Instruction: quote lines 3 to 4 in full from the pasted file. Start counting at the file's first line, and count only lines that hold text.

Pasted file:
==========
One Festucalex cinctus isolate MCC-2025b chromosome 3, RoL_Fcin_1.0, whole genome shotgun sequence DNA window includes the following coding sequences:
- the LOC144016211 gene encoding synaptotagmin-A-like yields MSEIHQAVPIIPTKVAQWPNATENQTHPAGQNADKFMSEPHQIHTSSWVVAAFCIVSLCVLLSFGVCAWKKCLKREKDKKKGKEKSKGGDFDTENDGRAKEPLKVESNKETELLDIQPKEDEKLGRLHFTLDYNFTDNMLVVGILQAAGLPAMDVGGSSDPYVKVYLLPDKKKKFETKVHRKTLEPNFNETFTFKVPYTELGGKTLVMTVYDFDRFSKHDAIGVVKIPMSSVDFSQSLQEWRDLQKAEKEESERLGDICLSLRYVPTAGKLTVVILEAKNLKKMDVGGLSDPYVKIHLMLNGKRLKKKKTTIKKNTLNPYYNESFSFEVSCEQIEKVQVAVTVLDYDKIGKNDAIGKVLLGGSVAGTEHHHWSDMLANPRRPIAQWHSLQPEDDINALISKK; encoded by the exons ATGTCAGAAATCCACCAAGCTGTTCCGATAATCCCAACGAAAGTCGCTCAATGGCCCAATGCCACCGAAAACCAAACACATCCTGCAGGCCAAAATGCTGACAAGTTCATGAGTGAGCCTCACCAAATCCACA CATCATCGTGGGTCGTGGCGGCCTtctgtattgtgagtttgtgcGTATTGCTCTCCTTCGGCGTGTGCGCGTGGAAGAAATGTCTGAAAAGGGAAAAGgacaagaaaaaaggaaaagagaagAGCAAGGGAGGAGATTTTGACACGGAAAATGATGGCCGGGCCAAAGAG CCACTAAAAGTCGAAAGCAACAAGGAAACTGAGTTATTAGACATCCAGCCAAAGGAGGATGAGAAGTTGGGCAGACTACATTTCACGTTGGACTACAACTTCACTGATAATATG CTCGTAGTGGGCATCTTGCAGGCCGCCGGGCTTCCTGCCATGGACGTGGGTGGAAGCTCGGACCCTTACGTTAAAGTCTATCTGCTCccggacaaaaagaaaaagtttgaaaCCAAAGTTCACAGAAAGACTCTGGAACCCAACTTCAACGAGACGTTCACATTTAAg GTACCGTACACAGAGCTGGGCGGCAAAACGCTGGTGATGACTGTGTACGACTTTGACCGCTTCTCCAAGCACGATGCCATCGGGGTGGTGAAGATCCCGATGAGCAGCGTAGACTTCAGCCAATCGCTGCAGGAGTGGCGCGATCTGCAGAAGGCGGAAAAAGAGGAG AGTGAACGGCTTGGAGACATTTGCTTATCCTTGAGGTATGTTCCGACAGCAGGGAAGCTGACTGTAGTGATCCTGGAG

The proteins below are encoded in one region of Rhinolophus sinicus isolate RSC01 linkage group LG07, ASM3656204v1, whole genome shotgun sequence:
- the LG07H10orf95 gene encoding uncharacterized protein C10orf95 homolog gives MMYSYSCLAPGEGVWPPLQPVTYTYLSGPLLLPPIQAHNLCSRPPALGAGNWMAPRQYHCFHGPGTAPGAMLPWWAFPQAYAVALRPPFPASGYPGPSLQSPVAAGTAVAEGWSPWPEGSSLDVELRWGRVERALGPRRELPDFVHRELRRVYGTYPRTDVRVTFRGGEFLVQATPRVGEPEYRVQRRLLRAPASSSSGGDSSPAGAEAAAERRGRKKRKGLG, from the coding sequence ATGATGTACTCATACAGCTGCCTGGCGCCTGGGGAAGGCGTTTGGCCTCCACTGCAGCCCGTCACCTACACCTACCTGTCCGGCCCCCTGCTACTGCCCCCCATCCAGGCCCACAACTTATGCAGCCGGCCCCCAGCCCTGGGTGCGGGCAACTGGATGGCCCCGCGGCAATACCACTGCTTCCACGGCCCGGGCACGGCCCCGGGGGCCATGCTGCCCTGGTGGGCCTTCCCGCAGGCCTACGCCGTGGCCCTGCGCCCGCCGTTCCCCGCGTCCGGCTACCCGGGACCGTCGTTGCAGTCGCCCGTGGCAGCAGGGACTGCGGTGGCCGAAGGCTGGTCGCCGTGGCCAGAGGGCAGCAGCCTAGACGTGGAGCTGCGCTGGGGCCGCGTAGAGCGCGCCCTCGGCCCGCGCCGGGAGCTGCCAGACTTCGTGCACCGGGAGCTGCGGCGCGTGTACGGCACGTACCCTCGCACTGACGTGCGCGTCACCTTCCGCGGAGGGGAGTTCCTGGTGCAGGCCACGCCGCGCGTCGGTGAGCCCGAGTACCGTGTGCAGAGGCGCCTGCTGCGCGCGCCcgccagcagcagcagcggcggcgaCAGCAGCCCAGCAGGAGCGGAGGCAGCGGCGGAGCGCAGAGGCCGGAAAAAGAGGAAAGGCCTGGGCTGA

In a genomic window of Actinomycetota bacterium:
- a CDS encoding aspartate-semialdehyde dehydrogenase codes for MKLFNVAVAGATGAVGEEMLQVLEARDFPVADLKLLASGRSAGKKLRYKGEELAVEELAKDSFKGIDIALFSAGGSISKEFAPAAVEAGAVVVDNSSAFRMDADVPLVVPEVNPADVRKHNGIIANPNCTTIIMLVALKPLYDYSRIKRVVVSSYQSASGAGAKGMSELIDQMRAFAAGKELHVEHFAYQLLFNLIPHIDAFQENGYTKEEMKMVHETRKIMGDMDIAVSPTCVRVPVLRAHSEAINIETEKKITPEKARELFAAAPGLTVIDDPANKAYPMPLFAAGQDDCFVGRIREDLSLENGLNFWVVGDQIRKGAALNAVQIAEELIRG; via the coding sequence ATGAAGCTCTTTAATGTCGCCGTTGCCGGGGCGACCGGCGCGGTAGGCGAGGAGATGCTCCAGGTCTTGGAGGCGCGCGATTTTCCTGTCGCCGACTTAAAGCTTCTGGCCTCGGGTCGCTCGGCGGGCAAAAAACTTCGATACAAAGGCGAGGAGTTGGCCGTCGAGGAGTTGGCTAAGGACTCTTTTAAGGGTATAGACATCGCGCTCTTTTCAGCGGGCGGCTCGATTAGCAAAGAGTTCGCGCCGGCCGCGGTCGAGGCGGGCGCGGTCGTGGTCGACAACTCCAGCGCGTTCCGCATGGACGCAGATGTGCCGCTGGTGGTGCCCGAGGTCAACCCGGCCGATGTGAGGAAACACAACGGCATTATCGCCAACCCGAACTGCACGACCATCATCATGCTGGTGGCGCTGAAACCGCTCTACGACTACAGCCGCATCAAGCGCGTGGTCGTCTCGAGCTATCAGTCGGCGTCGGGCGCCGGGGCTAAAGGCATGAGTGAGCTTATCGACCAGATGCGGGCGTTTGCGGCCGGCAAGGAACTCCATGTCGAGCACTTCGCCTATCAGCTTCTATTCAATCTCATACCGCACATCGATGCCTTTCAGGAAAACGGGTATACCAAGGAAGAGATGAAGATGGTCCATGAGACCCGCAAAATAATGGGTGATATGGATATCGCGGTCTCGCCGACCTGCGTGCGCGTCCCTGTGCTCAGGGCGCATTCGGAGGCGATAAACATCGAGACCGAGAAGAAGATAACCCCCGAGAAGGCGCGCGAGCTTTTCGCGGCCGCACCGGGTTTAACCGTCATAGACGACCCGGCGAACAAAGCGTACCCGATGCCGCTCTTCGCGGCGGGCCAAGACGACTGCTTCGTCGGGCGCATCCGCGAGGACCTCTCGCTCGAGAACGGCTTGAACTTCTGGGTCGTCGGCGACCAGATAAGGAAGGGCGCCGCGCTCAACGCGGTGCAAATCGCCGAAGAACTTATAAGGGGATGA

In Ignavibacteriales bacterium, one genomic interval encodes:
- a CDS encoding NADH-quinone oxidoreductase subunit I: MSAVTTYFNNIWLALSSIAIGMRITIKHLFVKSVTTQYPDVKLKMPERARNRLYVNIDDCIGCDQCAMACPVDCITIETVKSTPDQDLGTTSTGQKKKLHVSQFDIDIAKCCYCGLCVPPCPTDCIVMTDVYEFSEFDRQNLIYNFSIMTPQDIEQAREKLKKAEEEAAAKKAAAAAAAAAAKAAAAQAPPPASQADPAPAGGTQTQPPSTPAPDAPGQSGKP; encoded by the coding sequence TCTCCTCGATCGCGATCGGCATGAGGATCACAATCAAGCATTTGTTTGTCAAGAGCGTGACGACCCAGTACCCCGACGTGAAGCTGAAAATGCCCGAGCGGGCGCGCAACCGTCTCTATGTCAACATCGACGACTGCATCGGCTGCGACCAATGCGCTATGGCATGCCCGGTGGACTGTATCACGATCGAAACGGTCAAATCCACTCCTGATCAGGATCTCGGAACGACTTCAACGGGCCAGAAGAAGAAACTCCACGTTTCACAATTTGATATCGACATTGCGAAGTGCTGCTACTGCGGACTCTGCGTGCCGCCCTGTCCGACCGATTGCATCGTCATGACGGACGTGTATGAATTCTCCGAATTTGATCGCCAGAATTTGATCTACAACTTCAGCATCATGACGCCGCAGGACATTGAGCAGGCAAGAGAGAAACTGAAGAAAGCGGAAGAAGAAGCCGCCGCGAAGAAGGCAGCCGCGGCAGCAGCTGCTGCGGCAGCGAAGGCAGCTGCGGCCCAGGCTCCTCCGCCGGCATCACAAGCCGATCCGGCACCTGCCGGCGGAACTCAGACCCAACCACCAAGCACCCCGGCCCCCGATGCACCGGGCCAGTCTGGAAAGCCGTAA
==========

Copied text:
The proteins below are encoded in one region of Rhinolophus sinicus isolate RSC01 linkage group LG07, ASM3656204v1, whole genome shotgun sequence:
- the LG07H10orf95 gene encoding uncharacterized protein C10orf95 homolog gives MMYSYSCLAPGEGVWPPLQPVTYTYLSGPLLLPPIQAHNLCSRPPALGAGNWMAPRQYHCFHGPGTAPGAMLPWWAFPQAYAVALRPPFPASGYPGPSLQSPVAAGTAVAEGWSPWPEGSSLDVELRWGRVERALGPRRELPDFVHRELRRVYGTYPRTDVRVTFRGGEFLVQATPRVGEPEYRVQRRLLRAPASSSSGGDSSPAGAEAAAERRGRKKRKGLG, from the coding sequence ATGATGTACTCATACAGCTGCCTGGCGCCTGGGGAAGGCGTTTGGCCTCCACTGCAGCCCGTCACCTACACCTACCTGTCCGGCCCCCTGCTACTGCCCCCCATCCAGGCCCACAACTTATGCAGCCGGCCCCCAGCCCTGGGTGCGGGCAACTGGATGGCCCCGCGGCAATACCACTGCTTCCACGGCCCGGGCACGGCCCCGGGGGCCATGCTGCCCTGGTGGGCCTTCCCGCAGGCCTACGCCGTGGCCCTGCGCCCGCCGTTCCCCGCGTCCGGCTACCCGGGACCGTCGTTGCAGTCGCCCGTGGCAGCAGGGACTGCGGTGGCCGAAGGCTGGTCGCCGTGGCCAGAGGGCAGCAGCCTAGACGTGGAGCTGCGCTGGGGCCGCGTAGAGCGCGCCCTCGGCCCGCGCCGGGAGCTGCCAGACTTCGTGCACCGGGAGCTGCGGCGCGTGTACGGCACGTACCCTCGCACTGACGTGCGCGTCACCTTCCGCGGAGGGGAGTTCCTGGTGCAGGCCACGCCGCGCGTCGGTGAGCCCGAGTACCGTGTGCAGAGGCGCCTGCTGCGCGCGCCcgccagcagcagcagcggcggcgaCAGCAGCCCAGCAGGAGCGGAGGCAGCGGCGGAGCGCAGAGGCCGGAAAAAGAGGAAAGGCCTGGGCTGA